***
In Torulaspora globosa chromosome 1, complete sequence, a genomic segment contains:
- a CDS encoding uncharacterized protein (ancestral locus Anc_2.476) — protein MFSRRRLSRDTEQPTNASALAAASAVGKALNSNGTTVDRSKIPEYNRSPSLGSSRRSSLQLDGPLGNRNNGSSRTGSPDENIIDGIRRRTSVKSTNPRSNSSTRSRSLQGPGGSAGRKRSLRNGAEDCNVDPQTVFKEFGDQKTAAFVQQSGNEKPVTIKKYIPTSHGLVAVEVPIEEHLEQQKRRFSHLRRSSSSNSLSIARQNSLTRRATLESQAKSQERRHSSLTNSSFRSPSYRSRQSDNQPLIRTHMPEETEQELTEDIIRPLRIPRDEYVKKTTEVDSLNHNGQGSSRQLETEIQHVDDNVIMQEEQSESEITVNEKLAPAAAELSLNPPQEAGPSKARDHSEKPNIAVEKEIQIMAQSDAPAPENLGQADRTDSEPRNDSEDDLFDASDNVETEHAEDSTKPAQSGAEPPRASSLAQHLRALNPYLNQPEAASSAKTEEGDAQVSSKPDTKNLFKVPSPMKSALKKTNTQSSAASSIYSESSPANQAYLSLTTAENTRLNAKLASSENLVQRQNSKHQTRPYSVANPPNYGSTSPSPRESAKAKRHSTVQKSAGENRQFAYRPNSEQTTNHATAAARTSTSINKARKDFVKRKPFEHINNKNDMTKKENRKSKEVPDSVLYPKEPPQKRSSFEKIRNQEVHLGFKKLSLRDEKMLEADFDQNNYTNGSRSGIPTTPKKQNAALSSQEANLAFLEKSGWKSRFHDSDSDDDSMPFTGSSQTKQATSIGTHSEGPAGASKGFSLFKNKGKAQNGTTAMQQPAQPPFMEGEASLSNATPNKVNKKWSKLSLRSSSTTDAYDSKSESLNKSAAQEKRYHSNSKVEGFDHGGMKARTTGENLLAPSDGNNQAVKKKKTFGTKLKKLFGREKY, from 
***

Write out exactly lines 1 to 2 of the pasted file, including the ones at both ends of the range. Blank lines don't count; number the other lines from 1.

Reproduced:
In Torulaspora globosa chromosome 1, complete sequence, a genomic segment contains:
- a CDS encoding uncharacterized protein (ancestral locus Anc_2.476) — protein MFSRRRLSRDTEQPTNASALAAASAVGKALNSNGTTVDRSKIPEYNRSPSLGSSRRSSLQLDGPLGNRNNGSSRTGSPDENIIDGIRRRTSVKSTNPRSNSSTRSRSLQGPGGSAGRKRSLRNGAEDCNVDPQTVFKEFGDQKTAAFVQQSGNEKPVTIKKYIPTSHGLVAVEVPIEEHLEQQKRRFSHLRRSSSSNSLSIARQNSLTRRATLESQAKSQERRHSSLTNSSFRSPSYRSRQSDNQPLIRTHMPEETEQELTEDIIRPLRIPRDEYVKKTTEVDSLNHNGQGSSRQLETEIQHVDDNVIMQEEQSESEITVNEKLAPAAAELSLNPPQEAGPSKARDHSEKPNIAVEKEIQIMAQSDAPAPENLGQADRTDSEPRNDSEDDLFDASDNVETEHAEDSTKPAQSGAEPPRASSLAQHLRALNPYLNQPEAASSAKTEEGDAQVSSKPDTKNLFKVPSPMKSALKKTNTQSSAASSIYSESSPANQAYLSLTTAENTRLNAKLASSENLVQRQNSKHQTRPYSVANPPNYGSTSPSPRESAKAKRHSTVQKSAGENRQFAYRPNSEQTTNHATAAARTSTSINKARKDFVKRKPFEHINNKNDMTKKENRKSKEVPDSVLYPKEPPQKRSSFEKIRNQEVHLGFKKLSLRDEKMLEADFDQNNYTNGSRSGIPTTPKKQNAALSSQEANLAFLEKSGWKSRFHDSDSDDDSMPFTGSSQTKQATSIGTHSEGPAGASKGFSLFKNKGKAQNGTTAMQQPAQPPFMEGEASLSNATPNKVNKKWSKLSLRSSSTTDAYDSKSESLNKSAAQEKRYHSNSKVEGFDHGGMKARTTGENLLAPSDGNNQAVKKKKTFGTKLKKLFGREKY, from 